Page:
AI is designed to provide a plausible aggregate, based on data it has studied, from what has already been published. While it can provide startling juxtapositions, it cannot create anything uniquely new.

The more human you are, the more you will stand out from the coming onslaught of AI-generated blandness.

In my book I talk a lot about how to resonate with an audience. What makes you unique, what makes you stand out, what makes you different is what sticks. AI doesn’t generate your uniqueness for you. It might be able to mimic it, if it is fed enough training data. But it’s going to be an average.

This revolution in content production makes unique and original content even more rare and valuable.

“Maybe anything that can be written with AI… doesn’t actually need to be written.” – Col Fink

Prompt Engineering for Dummies

You may have noticed an explosion of copy/paste ChatGPT prompts in ebooks and courses over the past few weeks (much of which is likely AI generated). I don’t find these very helpful. What I need is not fresh inputs – what I need is the ability to have an ongoing conversation.

One of my best prompts I have used so far is:

  • Try again, but…

When the response I get is tepid and boring, it means I have not put enough thought into my request. By iterating in a conversation, I can teach the chatbot what I want, and guide it to a better response. It often takes a few revisions for me to figure out what I’m actually asking.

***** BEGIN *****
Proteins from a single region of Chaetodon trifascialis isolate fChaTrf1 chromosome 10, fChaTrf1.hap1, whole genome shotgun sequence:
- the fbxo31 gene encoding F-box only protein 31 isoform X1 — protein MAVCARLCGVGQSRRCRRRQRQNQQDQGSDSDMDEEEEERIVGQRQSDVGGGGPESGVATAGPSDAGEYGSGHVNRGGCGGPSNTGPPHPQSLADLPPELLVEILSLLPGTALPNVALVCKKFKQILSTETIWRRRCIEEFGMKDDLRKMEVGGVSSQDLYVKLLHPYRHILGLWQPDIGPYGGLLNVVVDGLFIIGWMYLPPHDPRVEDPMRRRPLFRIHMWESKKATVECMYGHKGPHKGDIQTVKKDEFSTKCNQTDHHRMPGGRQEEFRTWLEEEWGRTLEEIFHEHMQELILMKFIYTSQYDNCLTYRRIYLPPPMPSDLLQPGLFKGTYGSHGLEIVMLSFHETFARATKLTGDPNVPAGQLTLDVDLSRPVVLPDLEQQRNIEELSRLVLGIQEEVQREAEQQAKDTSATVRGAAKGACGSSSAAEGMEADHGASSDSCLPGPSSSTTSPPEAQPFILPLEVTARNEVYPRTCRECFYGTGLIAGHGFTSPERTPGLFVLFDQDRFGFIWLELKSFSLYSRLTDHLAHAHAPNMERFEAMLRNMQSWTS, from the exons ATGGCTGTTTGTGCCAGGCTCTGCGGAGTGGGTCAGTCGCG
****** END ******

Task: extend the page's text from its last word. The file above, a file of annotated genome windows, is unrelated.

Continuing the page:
Other prompts I have found helpful include:

  • Help me organize these notes into an article: PASTE
  • Try again, but brainstorm new angles and approaches. Prioritize uncommon and novel ideas.
  • Analyze this text for voice, style, and tone. Write a series of tweets under 280 characters with the same voice, style, and tone. PASTE
  • Write an article on TOPIC using strong persuasive language. Ask questions when you transition between paragraphs, back up your main points with evidence and examples, and speak directly to the reader.